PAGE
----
Roseola

What is Roseola?

Roseola is a condition that typically affects children that are age two and younger. Occasionally, it affects adults, but the majority of people affected are of toddler age. This condition is extremely common and most children are affected by the disease by kindergarten age.

Roseola is caused by a variation of the herpes virus. There are two strains that cause the disorder. Parents can tell their child has been affected because the condition is characterized by a fever that lasts for several days. After the fever stage, the child develops a rash.

Roseola can develop in a very mild form. Many children affected by mild roseola do not experience any signs or symptoms. Others experience a wide range of symptoms. The disorder is not usually serious. However, in rare cases, the high fever it can cause can lead to complications.

What are the Symptoms of Roseola?

A child who is exposed to roseola can become infected with the virus. After exposure, it can take between one to two weeks for any signs or symptoms to appear. Many times, even if a child does come into contact with the virus, or even contracts the virus, they may not show any symptoms.

This may confuse many parents. However, it is not uncommon for a child to become infected with a viral infection and show not symptoms.

However, a readily noticeable viral infection can carry the following symptoms:

  • Extremely high fever, many times above 103 degrees F.
  • Runny nose
  • Cough
  • Sore throat
  • Swollen lymph nodes in the neck
  • Rash with no itching or discomfort
  • Irritability
  • Mild diarrhea
  • Diminished appetite
  • Swelling of the eye lids

Most symptoms of this condition appear after the initial fever fades away.

Roseola Causes

Roseola is a viral illness that can be caused by either herpes virus 6 or 7. The most common cause is herpes virus 6. The virus is spread from person to person in must the same way other virus illnesses are spread, through contact with infected people. Respiratory secretions as well as saliva carry the illness and are common ways to spread the virus. Drinking after an infected person is an easy way to contract the virus. Roseola causes a rash, but the rash doesn’t have to be present in order for the infected person to be contagious.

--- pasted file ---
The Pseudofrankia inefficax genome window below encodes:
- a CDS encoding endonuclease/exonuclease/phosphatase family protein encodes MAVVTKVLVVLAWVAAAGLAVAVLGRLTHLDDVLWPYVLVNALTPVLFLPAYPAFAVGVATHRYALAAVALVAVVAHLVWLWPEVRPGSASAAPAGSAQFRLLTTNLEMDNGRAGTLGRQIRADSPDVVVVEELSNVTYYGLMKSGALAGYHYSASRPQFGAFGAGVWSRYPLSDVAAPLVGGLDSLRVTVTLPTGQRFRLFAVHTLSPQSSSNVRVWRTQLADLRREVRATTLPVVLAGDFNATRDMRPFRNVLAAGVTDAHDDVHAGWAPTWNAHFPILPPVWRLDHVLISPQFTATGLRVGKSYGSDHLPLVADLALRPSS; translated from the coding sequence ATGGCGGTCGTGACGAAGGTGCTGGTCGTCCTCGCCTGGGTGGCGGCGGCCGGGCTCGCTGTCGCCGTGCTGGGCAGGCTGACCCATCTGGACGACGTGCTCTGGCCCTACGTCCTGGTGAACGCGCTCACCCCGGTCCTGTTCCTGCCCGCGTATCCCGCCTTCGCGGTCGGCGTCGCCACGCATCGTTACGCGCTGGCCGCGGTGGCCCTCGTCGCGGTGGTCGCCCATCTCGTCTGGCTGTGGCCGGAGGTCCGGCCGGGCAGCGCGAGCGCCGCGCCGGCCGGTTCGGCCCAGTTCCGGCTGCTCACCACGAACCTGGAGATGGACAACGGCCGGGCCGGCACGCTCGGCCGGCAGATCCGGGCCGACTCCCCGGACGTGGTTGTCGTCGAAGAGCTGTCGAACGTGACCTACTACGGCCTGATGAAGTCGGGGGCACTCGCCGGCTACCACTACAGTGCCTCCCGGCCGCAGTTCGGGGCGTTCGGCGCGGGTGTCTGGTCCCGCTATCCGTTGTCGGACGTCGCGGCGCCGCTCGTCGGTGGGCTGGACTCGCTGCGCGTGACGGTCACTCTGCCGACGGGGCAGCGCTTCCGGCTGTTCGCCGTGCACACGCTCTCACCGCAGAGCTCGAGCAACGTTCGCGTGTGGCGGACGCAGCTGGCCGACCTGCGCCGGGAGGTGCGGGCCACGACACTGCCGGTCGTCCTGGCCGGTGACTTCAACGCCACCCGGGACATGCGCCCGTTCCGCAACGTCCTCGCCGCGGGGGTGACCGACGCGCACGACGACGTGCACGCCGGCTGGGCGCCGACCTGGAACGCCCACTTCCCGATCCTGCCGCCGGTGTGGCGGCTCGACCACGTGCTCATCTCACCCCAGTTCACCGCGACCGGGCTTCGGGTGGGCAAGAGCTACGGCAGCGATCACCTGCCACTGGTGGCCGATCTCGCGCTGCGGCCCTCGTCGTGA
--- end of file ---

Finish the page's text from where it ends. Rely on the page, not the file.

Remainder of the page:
How is Roseola Treated?

The majority of children recover from the roseola virus around one week after the initial onset of the fever. Ask your pediatrician’s advice about taking over-the-counter fever reducer.

Do not give children or teenagers aspirin unless directed to do so by your child’s doctor. This is because giving aspirin to a child or teenager can lead to a life-threating condition called Reye’s Syndrome.

There is no widely agreed upon treatment for the roseola virus. Many doctors prescribe antiviral medications to treat the viral infection. However, unless the child is immune compromised, antivirals should be avoided because long term use can force the virus to mutate many years down the line, which could make it more dangerous.

Roseola Prevention

There is no preventative vaccine for roseola. Because the virus is spread from person to person, the only prevention available is to avoid becoming contaminated by an infected person. If you know that a child is sick with this infection, keep your own child away from him or her. If you notice a widespread rash on another child, this could be a sign that the child is infected. If your own child is infected, keep him away from other kids until he no longer has a fever.

Prevention should focus on young children, as kids younger than school age are the most likely to become infected. Don’t allow your child to drink after other kids to prevent an accidental infection. Other parents may not know that their own children have the virus, especially if it isn’t presenting with a rash. Have your child, as well as other members of your household, wash their hands frequently. This can prevent them from touching items that have been infected with the saliva of an infected person and carrying the virus to their mouths or noses. By the time kids are old enough for school, they will likely have the antibodies they need to ward off an infection.